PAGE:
As a beginner guitar player, sometimes the more you actually don’t know when you are trying to figure out where to begin can actually be better. That way you don’t waste any time and you just dive right in. However, for the most part that usually isn’t the case, and there are many things that even seasoned guitarists wish they had learned right off of the bat.
Some of the habits that will make you a better guitar player include:
Playing with as many other guitar players as possible: The same holds true whether you are a software developer, professional basketball player, or aspiring guitarist: In order to be the “best” you have to work with the “best.” Learning another guitarist’s tricks of the trade can open up new doors for you that wouldn’t have been available otherwise.
Take practice seriously: You should learn to practice in a disciplined matter. And you should try to play along with a metronome as much as possible. Prioritizing structure will pay off in the long run.
Listen to different sounds and types of music: The easiest way to immediately start diversifying your music is to do a search within Spotify (or some Spotify alternatives). Spotify has a section to browse music in the upper hand left section of the app. Check out a category you wouldn’t otherwise listen to. Listen to top performing artists of all time as well as currently in all genres including classical, jazz, metal, bluegrass, classic rock and even top 40. More importantly, listen to top artists in other countries.
Learn to appreciate, and even play other types of instruments: Learning how other instruments work can help you understand the strengths of your guitar, and can help you with writing melodies, chord progressions, and other aspects of a song.
Learn some type of Digital Audio Workstation (DAW): The state of music production software in 2020 will be more advanced and more mobile than ever. It is important to get acquainted with some of the top DAWs on the market. Many of them offer a suite of plugins that allow you to get different sound out of your guitar, which is always fun.
What Should I Absolutely Learn First?
There are a few options when deciding what to learn first on guitar. One option would be to learn your scales. Another option would be to learn some of your basic chords before anything else.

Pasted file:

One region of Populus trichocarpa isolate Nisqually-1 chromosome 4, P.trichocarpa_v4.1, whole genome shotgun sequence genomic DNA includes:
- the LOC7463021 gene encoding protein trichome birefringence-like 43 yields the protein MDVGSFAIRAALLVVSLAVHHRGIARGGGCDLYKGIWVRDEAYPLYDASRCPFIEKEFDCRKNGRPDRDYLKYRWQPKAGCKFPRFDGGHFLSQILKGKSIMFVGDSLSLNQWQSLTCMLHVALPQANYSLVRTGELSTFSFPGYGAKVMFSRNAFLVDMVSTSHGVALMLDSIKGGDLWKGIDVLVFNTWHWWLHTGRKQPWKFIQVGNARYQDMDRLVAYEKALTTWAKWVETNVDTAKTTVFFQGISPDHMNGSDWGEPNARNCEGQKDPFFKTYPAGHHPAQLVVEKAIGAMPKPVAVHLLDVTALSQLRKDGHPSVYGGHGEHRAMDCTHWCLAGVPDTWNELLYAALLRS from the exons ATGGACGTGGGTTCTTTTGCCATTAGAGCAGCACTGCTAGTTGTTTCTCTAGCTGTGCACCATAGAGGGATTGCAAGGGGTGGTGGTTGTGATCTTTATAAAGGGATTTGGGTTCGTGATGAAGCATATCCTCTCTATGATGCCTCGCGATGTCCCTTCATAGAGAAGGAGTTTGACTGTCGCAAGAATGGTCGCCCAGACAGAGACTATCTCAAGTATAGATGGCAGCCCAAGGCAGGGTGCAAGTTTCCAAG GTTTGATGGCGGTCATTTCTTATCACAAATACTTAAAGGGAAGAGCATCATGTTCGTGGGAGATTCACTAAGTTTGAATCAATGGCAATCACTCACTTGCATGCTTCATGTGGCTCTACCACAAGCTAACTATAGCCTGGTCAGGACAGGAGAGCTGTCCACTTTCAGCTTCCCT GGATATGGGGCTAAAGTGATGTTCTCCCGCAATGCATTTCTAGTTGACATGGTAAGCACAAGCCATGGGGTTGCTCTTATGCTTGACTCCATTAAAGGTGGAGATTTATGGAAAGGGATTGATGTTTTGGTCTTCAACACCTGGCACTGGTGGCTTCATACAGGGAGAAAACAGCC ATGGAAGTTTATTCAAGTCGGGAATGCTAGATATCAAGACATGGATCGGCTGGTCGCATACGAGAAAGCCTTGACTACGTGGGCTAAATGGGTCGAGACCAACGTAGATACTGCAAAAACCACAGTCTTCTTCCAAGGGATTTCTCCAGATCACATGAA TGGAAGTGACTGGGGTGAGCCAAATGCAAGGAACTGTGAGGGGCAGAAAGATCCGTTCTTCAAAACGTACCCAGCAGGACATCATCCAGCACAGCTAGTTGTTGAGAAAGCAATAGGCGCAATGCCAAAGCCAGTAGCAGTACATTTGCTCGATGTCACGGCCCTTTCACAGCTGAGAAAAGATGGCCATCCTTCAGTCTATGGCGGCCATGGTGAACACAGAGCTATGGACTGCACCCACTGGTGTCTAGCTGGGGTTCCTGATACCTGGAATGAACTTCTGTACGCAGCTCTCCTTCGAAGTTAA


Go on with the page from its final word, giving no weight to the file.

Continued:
When first starting out, it is entirely possible to learn both types of playing guitar first. However, in order to start singing and playing guitar at the same time, you are eventually going to have to learn how to strum some basic guitar chords.
In other words, if your goal is to learn how to play a well-known song on acoustic guitar and sing at the same time, then you should probably focus a majority of your time on the chords first.
There are a few chords that you can learn right away. Basically, if you can learn how to change between the chords C, G, Am, and F, then you can learn how to play a large majority of pop songs. For those wanting to learn these chords as well as the rest of the chords, you check out our master list of the best chord books for beginners.
Learning a little bit about basic music theory can be highly beneficial. For example, if you learn the chords C, G, Am, and F that I previously mentioned above, you’ll learn that it is very similar to playing D, A, Bm, and G (in terms of a chord progression pattern).
As you learn music theory you will also find that simplicity is often times the best route. Many of the best songs are derived from songs that have very simple chord progressions and few variations of notes within the melody. Features that can make simple songs sound good are different concepts of timing and rhythms when changing from one note or from one chord to another.
Bar Chords, Power Chords, and Regular Chords
One of the things you will learn right away is the difference between these three chord structures.
Bar chords involve barring the fret with your index finger.Power chords are a lot more like bass notes and only involve playing the three lowest strings of that particular chord. Think the majority of popular Green Day songs. Regular chords (sometimes called major) are chords played without barring any frets. You can also play them higher up the fret board if you use a capo.
Experimenting with different chords will help you get more styles, sounds, and notes in tool box.
Learn How to Read Tabs
Sites like Ultimate-Guitar.com are great (and free) resources for learning how to play different songs on guitar. In order to learn how to play them however you will need to know how to read guitar tabs. Keep in mind that reading guitar tabs is much easier than learning to read sheet music.
Learn How to Play Different Styles
A great option for learning to do this is to learn how to play songs in different genres as well as songs that use different styles of playing guitar. For example, if you want to learn advanced finger picking then a good song to learn would be “Never Going Back Again” by Fleetwood Mac. If you want to get good at soloing then you should focus on your scales and learn solos in songs like “Nothing Else Matters” by Metallica. If you are a beginner check out lists of easy songs to learn on the internet.
The End Goal: Practice Until You Can Sing & Play at the Same Time
This is a major mile stone. At the end of the day, this is going to take a lot of practice, and after you learn enough chords, you should practice doing this for at least a few hours a day. After about a week, you should start feeling comfortable with your first song.
The first song I did this with was “Flake” by Jack Johnson. What was the first song that you were able to sing while playing guitar at the same time? Or what was the first guitar solo you mastered?